Curl isn't the only safety who deserves credit. Bobby McCain and Darrick Forrest possess strengths of their own, and together, the trio complements each other and allows Washington to flourish even with its shallow linebacker crew that features the growing Davis and not much else.
McCain, who entered the NFL as a cornerback, has become the de-facto slot/nickelback option after the Commanders recently shuffled through backups like Rachad Wildgoose and Danny Johnson. He isn't merely chasing around receivers, though.
Similar to Curl, McCain's throwing himself into charging blockers and affecting unfriendly rushing attacks as well, despite checking in at 5-foot-9 and sub-200 pounds.
"Bobby's a little bit smaller, but Bobby's a very physical player," Rivera said. "He's a dynamic player that knows how to fit."
Thanks to Curl and McCain's versatility, the blossoming Darrick Forrest can mix into the action as much as Del Rio wants him to. Judging by Forrest's snap counts on defense in the past three contests — he has perfect attendance on that side of the ball in that stretch — it's clear that Del Rio prefers when he's involved.
"It really doesn’t matter their size," Jonathan Allen told reporters Thursday when asked about the safeties joining in on the fun in the trenches. "As long as you have the will to and you want to, you’re going to be a physical player and that’s what they are. I’m not surprised at all."
Kendall Fuller and Benjamin St-Juste's help on the outside shouldn't be discounted, either.
Fuller, who has an interception in each of his last two outings, is as locked in as ever at corner and is rarely in the wrong place. St-Juste, who's dealing with an ankle issue and was sidelined in Week 12, is showing major promise across from Fuller in his second campaign and can't get healthy soon enough.
The common thread between all of these Washington defensive backs — plus Johnson and Jeremy Reaves, a pair of reserves behind the main pieces — is that they were on the depth chart in 2021. Rivera, Del Rio and secondary coach Chris Harris, meanwhile, have been overseeing the scheme since 2020.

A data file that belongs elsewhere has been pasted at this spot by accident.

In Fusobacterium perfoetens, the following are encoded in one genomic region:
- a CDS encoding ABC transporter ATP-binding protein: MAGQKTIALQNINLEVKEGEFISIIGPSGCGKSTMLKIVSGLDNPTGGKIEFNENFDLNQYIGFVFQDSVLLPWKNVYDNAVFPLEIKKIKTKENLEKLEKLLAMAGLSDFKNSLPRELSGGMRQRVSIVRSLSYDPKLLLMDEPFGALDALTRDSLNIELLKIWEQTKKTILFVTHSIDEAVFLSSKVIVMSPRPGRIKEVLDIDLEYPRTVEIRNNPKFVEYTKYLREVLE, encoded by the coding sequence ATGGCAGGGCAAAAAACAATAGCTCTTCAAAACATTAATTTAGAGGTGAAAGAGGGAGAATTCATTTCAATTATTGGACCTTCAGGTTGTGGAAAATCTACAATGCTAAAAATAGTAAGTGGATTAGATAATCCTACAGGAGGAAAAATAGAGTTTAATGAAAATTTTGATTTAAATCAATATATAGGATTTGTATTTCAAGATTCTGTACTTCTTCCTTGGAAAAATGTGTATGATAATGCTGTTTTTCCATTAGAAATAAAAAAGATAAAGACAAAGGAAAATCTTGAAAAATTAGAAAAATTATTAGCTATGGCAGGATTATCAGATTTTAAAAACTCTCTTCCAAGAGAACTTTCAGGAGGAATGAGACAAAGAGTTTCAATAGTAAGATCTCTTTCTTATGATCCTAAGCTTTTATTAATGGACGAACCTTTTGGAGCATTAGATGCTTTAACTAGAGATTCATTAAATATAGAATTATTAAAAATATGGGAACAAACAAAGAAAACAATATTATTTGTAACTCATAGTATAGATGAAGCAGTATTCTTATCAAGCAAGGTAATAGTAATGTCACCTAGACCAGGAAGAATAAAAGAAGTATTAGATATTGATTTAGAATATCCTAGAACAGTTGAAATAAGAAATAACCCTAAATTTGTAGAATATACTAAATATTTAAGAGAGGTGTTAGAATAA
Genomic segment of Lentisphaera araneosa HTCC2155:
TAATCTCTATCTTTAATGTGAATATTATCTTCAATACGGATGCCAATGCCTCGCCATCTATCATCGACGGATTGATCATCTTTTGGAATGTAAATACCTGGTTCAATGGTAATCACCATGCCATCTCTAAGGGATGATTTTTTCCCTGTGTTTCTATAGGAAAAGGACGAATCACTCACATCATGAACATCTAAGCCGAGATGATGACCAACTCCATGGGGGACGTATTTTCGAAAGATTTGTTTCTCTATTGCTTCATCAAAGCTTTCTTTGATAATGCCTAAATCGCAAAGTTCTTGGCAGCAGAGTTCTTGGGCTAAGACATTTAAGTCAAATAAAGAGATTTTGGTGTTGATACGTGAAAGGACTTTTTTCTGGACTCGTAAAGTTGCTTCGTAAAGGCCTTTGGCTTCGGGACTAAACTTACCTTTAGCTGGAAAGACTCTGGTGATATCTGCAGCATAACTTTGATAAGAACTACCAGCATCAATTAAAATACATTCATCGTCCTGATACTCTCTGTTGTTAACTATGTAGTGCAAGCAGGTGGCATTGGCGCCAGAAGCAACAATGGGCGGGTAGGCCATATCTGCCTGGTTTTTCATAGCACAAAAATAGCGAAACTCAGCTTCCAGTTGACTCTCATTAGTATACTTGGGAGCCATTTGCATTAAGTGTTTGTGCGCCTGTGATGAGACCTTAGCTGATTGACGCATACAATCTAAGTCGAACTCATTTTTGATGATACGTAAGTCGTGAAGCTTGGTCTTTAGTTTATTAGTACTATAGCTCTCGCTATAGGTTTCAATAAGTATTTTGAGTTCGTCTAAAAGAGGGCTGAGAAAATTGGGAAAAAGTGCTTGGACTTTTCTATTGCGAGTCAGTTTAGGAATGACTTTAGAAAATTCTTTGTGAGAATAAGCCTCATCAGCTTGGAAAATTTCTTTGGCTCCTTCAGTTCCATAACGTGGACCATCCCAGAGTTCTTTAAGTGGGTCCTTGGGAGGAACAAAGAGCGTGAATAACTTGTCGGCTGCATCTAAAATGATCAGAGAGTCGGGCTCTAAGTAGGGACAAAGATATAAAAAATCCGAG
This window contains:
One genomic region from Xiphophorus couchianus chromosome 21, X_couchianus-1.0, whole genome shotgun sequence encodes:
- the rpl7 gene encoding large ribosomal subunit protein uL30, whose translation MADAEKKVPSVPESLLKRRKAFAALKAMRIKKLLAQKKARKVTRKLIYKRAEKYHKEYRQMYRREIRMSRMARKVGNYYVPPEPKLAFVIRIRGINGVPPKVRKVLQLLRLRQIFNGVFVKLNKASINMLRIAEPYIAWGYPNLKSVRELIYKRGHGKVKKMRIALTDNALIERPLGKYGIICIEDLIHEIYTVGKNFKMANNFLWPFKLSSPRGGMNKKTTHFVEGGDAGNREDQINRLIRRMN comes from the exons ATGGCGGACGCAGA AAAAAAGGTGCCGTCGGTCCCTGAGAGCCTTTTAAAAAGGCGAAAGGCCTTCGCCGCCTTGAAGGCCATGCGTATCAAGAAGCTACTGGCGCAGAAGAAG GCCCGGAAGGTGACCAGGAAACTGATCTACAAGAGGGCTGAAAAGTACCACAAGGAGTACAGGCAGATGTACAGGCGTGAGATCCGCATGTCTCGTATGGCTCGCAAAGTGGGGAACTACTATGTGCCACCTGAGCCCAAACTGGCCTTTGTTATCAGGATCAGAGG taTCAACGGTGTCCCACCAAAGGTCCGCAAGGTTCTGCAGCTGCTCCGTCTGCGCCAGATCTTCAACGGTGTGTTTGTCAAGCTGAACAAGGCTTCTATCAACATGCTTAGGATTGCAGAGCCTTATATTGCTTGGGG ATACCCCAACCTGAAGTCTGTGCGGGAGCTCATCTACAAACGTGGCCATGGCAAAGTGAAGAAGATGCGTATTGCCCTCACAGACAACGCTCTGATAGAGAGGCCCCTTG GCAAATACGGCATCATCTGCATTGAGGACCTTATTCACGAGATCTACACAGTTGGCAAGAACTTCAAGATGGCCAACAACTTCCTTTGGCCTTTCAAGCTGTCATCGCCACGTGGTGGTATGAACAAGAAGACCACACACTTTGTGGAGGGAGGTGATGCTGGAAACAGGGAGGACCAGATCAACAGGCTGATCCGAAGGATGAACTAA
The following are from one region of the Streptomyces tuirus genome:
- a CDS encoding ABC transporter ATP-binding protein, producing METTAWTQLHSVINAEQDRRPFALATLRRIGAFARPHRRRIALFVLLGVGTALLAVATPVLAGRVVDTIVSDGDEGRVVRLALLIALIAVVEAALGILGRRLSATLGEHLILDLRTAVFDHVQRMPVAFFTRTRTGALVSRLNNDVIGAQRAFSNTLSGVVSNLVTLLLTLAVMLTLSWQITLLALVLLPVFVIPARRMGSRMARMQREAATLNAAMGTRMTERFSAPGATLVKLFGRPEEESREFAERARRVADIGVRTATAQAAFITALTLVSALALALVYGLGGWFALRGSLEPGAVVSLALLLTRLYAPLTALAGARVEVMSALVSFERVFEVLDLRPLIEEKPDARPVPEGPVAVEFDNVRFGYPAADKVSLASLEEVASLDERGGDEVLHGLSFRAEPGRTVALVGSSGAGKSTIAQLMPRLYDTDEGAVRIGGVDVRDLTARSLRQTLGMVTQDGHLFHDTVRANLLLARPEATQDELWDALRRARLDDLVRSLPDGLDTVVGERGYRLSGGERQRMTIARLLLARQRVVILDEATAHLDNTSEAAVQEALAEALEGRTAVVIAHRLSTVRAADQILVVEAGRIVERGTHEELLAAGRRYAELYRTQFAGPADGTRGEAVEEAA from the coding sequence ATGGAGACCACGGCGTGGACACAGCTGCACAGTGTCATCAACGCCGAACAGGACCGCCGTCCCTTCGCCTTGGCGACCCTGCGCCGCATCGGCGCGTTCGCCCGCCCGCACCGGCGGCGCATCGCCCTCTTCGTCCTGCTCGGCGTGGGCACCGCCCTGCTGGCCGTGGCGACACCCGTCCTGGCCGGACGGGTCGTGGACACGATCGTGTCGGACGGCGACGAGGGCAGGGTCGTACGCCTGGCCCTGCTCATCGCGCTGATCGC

According to Fuller, that familiarity is awfully key to the operation.
"You’re able to keep the same staff, keep a good core of players and everybody just learns the defense a little bit more," Fuller said Thursday in a session with the media. "And then, having so many guys that are versatile that know different positions gives a lot of us a better understanding of the defense."
"Sometimes, we don’t even have to say any words out there, we just give a look," Curl said, referring to the chemistry he and his peers have cultivated. "We’ve gotten a lot more comfortable with each other."
As Del Rio has stated numerous times in his stint with the organization, the defensive line and the back end must be synced up with one another in order for a defense to truly flow.
In his third year on the job, Del Rio is witnessing exactly that, undoubtedly due to the frightening front but also because of a seamless secondary that can step up in myriad manners — including ones that don't resemble the style of his or Rivera's era.
"I think they love each other and they love playing," Del Rio said of the safeties and corners specifically. "That’s a good combination."